Tuesday, March 9, 2010

Forget Regression Testing

I must confess: I don't believe in regression testing. Not that I don't believe it can work, just that it doesn't.

After spending over 20 years in software testing and working with hundreds of IT shops, I have to report that effective regression testing--which is supposed to protect against unintended impact of intended changes - is about as common as development projects that are ahead of schedule and under budget. There are exceptions; some IT shops no doubt do a great job. But it's also true that some people have survived jumping off the Golden Gate bridge, which is not a strong recommendation for doing it.

So why doesn't regression testing work? I think it has to do with the way it is perceived and practiced.

For starters--and I'm only being halfway facetious here--what's with that name, anyway? Regression sounds bad--too much like repression, depression, and oppression. It sounds pejorative. And it doesn't seem to add a lot of value: Just makes sure that what used to work, still works. Most IT shops are rewarded for what they create--more features, new applications, cooler technologies. What glory is there in maintaining the status quo?

Furthermore, what's the difference between regression, system, or acceptance testing? Sure, there are subtle distinctions between the definitions of each, but at the end of the day, aren't they all about making sure the stuff works? Regression testing is about proving a negative: making sure that there is no unexpected impact from changes. How do you prove that something you don't expect to happen, didn't happen?

What's in a change?

Regression testing assumes you know what the application used to do before you make any changes, which implies a known set of requirements. But the fact is, few IT shops maintain current application requirements, relying instead on the individual expertise of testers conscripted from the ranks of business users. Thus, regression testing is only as complete as the knowledge of the person(s) performing the tests.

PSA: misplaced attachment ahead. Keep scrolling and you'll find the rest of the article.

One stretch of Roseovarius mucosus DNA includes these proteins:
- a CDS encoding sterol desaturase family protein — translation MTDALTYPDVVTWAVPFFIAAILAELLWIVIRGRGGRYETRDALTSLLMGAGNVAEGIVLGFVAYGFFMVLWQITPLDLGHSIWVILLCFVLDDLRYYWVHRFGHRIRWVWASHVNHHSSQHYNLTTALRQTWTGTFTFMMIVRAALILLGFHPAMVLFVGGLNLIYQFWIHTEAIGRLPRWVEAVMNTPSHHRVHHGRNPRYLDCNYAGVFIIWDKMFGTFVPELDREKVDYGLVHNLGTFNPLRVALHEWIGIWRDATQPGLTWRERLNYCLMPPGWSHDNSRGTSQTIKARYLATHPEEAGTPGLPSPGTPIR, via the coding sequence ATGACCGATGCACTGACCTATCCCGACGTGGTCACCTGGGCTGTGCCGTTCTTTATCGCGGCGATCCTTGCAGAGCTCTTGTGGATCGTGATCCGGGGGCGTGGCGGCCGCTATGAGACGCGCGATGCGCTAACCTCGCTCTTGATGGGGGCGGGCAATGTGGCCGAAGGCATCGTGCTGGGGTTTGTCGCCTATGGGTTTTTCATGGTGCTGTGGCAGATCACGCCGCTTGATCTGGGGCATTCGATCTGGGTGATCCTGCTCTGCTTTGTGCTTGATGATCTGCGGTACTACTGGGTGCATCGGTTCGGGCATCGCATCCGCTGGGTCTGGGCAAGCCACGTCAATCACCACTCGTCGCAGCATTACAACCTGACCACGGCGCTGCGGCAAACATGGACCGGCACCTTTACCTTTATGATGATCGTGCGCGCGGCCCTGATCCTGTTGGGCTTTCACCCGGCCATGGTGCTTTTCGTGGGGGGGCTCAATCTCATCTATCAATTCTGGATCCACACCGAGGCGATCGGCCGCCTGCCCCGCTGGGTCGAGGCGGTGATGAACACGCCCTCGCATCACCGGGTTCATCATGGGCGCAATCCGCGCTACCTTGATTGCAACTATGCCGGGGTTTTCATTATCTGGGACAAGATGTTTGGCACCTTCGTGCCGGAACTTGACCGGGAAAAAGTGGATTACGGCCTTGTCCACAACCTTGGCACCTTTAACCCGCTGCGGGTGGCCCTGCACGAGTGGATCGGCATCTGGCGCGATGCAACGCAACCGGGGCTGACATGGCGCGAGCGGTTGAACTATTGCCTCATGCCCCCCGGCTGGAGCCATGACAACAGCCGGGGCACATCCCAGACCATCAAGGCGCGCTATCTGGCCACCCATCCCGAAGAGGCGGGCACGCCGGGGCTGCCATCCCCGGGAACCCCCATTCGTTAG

Aside from the inconsistency of this approach, there is a deeper problem. A "change" to an application's functionality is not necessarily the result of actual modifications to its code. In today's complex environment of interdependent and multi-tiered applications, there are myriad factors that can affect operations: a new version of the operating system, middleware, database, or change to the network topology or hardware configuration can result in downtime.

For example, I recently reviewed the production trouble tickets for a large IT shop and found that fewer than 25% of the incidents could truly be described as defects in the software itself. The rest were caused by ancillary system resources. Regression testers borrowed from the ranks of users can hardly be expected to know about, let alone understand and test for, the potential impact from changes of this nature. But if regression testing sounds bad and is poorly practiced, what's the answer? Well, how about renaming, redefining, and repositioning it?

What’s in a name?

First, lose the name “regression testing”. It not only conjures up negative images, it's also all about proving a negative, which is impossible.

Instead, start talking about Business Process Validation, which assures that critical business processes are still available and accurate after changes have been made.